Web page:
The little chime or buzz of an incoming text is almost impossible to ignore. Is it your friend with the killer one-liners? A kiss emoji from your partner? A colleague commending you on your performance? The possibilities are endlessly enticing.
Like bees to pollen, humans are suckers for social information. “We’re hypersocial animals,” says Amy Hasinoff, PhD, a professor of new media at the University of Colorado Denver and author of Sexting Panic. “If you text a lot, you’re using the available tools to connect with other people. That’s a good thing.”
But texting also has a dark side. Here’s the good, the bad, and the ugly of our insatiable text-messaging habits.
Bad: Texting makes lying easy.
Take a selfie of your nose, Pinocchio. Your texting habit makes you prone to fibbing. Research published in Computers and Human Behavior found that 77% of people texted white lies on a weekly basis—especially when it came to expressing feelings. In a separate Journal of Business Ethics study, researchers set up a series of stock transactions and tracked communication between brokers and buyers. When the brokers texted information, they were 95% more likely to lie than when they talked to buyers on a video chat. If someone can see your face, that creates discomfort and reduces the likelihood of dishonesty, the researchers say.
Good: Texting can help you lose weight.
Sending text messages about your fitness achievements—”I walked 10,000 steps yesterday” or “I had two servings of fruit with breakfast”—and receiving daily text reminders to avoid unhealthy behaviors can help you hit your weight loss goals, according to Duke University researchers. Their study found that women who sent and received these sorts of texts for 6 months lost an average of 4 pounds, while women who didn’t fitness-text gained 3 pounds. (For motivation on your own weight loss journey, work out alongside celebrity trainer Michelle Lovitt with the Ultimate Flat Belly DVD.)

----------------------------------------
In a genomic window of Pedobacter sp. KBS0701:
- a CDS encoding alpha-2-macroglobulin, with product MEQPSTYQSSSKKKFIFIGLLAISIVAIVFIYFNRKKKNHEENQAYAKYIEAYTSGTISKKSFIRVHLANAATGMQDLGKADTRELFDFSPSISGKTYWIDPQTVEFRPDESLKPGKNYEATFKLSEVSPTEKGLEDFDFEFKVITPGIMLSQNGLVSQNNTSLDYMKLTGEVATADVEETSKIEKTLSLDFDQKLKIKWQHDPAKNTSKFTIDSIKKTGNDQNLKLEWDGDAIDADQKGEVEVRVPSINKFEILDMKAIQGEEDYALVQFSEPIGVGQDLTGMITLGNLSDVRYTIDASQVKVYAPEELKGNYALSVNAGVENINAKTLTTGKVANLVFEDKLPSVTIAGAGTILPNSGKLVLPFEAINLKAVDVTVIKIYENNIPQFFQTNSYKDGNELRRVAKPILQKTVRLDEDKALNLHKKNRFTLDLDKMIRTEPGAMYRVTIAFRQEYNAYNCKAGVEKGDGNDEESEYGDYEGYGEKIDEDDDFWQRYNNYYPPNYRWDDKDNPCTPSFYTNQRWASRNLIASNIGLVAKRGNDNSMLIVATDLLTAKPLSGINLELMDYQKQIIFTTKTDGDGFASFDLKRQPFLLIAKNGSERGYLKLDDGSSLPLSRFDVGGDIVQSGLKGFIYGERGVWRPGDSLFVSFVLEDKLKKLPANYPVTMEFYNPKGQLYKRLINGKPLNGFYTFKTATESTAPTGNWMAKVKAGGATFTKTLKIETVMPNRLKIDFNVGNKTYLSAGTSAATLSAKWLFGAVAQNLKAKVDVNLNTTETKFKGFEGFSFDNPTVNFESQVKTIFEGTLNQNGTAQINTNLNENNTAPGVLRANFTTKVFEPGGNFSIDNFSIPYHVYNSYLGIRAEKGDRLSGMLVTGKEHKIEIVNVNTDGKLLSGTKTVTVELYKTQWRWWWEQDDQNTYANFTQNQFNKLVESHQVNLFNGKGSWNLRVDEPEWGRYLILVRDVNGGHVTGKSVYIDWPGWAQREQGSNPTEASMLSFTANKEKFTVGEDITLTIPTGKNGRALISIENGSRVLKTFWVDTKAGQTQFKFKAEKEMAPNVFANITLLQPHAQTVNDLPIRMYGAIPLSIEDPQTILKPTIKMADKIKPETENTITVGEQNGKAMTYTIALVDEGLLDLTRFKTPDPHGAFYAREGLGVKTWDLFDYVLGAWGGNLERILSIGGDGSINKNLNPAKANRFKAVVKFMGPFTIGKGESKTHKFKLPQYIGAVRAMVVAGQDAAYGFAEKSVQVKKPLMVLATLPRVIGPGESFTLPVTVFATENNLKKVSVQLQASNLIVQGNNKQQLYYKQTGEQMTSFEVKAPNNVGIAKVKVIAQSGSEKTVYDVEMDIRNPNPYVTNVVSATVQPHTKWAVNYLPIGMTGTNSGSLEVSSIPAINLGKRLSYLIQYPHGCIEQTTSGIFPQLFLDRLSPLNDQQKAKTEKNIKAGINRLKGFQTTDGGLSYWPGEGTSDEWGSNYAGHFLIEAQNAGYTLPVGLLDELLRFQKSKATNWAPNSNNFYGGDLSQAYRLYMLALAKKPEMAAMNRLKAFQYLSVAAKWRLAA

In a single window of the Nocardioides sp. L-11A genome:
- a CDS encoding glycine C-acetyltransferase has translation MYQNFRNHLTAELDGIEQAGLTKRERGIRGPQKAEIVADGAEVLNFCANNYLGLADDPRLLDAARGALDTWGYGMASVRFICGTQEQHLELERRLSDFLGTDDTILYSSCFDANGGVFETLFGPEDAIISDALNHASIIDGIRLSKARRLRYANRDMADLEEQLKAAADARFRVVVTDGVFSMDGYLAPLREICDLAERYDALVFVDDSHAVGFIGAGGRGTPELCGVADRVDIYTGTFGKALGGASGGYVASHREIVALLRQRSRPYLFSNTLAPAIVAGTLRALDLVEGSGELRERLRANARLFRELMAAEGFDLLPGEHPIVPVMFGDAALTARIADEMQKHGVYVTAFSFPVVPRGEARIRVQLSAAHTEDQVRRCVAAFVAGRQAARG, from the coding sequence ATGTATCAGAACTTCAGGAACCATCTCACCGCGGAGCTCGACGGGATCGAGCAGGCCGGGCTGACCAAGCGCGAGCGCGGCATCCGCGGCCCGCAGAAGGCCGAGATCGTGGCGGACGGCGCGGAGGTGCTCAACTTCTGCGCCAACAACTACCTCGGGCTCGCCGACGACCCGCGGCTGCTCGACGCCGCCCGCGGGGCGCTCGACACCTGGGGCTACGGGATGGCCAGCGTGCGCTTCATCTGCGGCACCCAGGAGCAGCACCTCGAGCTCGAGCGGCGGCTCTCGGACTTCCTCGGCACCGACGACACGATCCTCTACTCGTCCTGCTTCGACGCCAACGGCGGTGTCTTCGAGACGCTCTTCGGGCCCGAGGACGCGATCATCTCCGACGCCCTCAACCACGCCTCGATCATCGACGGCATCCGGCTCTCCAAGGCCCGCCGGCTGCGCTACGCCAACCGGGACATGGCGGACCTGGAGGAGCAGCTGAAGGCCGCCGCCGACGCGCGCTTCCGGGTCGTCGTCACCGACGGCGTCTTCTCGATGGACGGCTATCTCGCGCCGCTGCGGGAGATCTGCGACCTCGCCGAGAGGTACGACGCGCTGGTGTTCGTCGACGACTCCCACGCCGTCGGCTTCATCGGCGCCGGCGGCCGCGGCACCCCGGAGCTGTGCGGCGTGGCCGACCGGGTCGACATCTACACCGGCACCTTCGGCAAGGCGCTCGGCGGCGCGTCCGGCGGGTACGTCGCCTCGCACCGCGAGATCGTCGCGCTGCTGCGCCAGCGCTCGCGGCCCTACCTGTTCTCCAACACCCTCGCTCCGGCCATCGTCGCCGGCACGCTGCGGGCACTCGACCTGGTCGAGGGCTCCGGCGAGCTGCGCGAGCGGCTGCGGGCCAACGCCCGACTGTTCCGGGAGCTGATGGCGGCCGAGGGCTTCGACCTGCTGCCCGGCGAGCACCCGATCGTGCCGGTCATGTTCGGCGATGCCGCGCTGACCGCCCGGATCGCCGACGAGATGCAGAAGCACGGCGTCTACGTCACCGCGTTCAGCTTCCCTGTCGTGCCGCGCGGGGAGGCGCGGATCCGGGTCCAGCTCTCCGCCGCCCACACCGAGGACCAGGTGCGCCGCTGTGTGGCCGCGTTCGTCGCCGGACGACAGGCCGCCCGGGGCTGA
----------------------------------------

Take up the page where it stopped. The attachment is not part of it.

Bad: It’s a pain in the neck.
Compared to holding your head up, you put roughly five times more pressure on your upper spine when your head is bent forward to read or compose a text, shows research from New York Spine Surgery and Rehabilitation Medicine. That pressure can lead to spinal injuries and posture issues, the paper’s author explains. If you can, look at your phone by raising it to eye level or by lowering your eyes, rather than tilting your whole head down. You can relax a stiff neck with this 1-minute massage technique.
Good: Your sex life heats up.
Teen “sexting” makes the news, but most erotic messages are between consenting adults. For couples in committed relationships, sending sexual messages is a fun way to flirt. It can be especially powerful for those who may feel shy or inhibited when discussing sex face-to-face, Hasinoff says. “Women who have trouble expressing what they want in a relationship often find it easier to type it out and hit send,” she says. “When you don’t have someone in front of you, gender roles slip away and you feel disinhibited about expressing what you really desire.”
Good & Bad: Your relationship blooms… or wilts.
Apart from spicing things up, texting your partner winks, hearts, and loving messages can enhance feelings of affection, according to research published in the Journal of Couple & Relationship Therapy. But when it comes to more complicated topics, texting spells trouble. Women who messaged apologies, tried to work out differences, or used texting to discuss important decisions reported lower relationship satisfaction, the research shows. The study authors theorize that the demands and nuances of a committed relationship require in-person exchanges to ensure each person picks up on emotional cues and subtleties.
Bad: Texting puts you in harms way.
A study published in Gait and Posture found that people who walked and texted accidentally weaved left and right 61% more than when walking without texting. The walking texters also reduced their speed by one-third and sometimes walked right past their destination. (Kind of scary when cruising toward a busy intersection.) A pile of studies suggests smartphone-and-walking-related ER visits are skyrocketing.
Good: Texting helps you take care of yourself.
In a recent study published in the journal Circulation, heart disease patients who received daily text reminders about their medicines were 17% more likely to take their drugs and to use the correct dosage. A similar study in the British Journal of Cancer found that women were 28% more likely to attend breast cancer screening appointments if they received text reminders.
Good: Texting lifts the clouds.
A simple, encouraging text message can lift your spirits. Among women suffering postpartum depression, automated support texts helped alleviate the blues, finds research from the Saint Louis University School of Medicine. Another study in the journal Personal and Ubiquitous Computing found that people suffering from depression, bipolar disorder, or addiction benefited from texts exchanged with a therapist.